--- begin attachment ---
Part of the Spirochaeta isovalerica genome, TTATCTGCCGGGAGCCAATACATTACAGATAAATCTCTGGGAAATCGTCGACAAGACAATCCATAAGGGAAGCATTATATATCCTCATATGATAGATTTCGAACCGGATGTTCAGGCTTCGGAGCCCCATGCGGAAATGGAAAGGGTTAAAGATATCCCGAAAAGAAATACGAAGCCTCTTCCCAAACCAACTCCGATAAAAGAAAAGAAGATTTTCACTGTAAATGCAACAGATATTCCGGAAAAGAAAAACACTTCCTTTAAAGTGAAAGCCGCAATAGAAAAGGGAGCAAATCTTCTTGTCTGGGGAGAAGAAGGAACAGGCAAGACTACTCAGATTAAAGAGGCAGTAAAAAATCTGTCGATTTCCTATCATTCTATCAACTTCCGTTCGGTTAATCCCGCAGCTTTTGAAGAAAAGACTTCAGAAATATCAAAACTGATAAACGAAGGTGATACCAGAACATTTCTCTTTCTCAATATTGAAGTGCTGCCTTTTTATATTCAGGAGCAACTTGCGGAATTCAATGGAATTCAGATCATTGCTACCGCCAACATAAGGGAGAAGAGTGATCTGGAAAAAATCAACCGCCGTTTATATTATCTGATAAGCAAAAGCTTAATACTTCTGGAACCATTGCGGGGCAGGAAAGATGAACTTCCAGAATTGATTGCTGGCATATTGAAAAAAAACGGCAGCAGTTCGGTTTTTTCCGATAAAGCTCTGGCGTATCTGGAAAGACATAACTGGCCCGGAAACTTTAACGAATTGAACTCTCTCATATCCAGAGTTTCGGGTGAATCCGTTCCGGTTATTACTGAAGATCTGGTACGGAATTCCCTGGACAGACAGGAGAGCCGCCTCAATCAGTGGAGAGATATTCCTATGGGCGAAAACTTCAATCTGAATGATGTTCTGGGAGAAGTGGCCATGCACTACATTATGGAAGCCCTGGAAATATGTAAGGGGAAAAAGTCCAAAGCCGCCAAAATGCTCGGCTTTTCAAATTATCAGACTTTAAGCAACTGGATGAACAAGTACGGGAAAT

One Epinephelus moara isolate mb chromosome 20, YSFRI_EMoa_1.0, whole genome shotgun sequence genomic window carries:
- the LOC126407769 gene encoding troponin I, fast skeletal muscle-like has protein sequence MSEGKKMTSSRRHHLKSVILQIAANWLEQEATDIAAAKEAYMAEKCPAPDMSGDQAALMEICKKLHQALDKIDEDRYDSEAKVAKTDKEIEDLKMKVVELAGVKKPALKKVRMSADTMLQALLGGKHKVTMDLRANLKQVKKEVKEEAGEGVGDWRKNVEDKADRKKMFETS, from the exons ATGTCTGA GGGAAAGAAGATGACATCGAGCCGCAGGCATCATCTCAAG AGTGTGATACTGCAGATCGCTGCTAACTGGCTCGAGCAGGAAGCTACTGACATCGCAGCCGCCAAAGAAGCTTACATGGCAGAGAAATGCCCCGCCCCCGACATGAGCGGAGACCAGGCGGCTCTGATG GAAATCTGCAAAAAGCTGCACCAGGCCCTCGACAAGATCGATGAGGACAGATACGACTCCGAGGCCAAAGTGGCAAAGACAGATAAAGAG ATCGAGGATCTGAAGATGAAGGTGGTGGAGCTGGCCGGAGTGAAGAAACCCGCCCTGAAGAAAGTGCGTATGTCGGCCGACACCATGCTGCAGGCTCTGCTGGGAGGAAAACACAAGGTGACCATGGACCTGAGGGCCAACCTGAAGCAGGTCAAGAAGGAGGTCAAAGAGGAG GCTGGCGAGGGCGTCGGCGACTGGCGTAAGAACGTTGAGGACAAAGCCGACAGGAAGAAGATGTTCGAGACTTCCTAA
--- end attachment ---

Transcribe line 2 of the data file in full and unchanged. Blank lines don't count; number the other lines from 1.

One Epinephelus moara isolate mb chromosome 20, YSFRI_EMoa_1.0, whole genome shotgun sequence genomic window carries: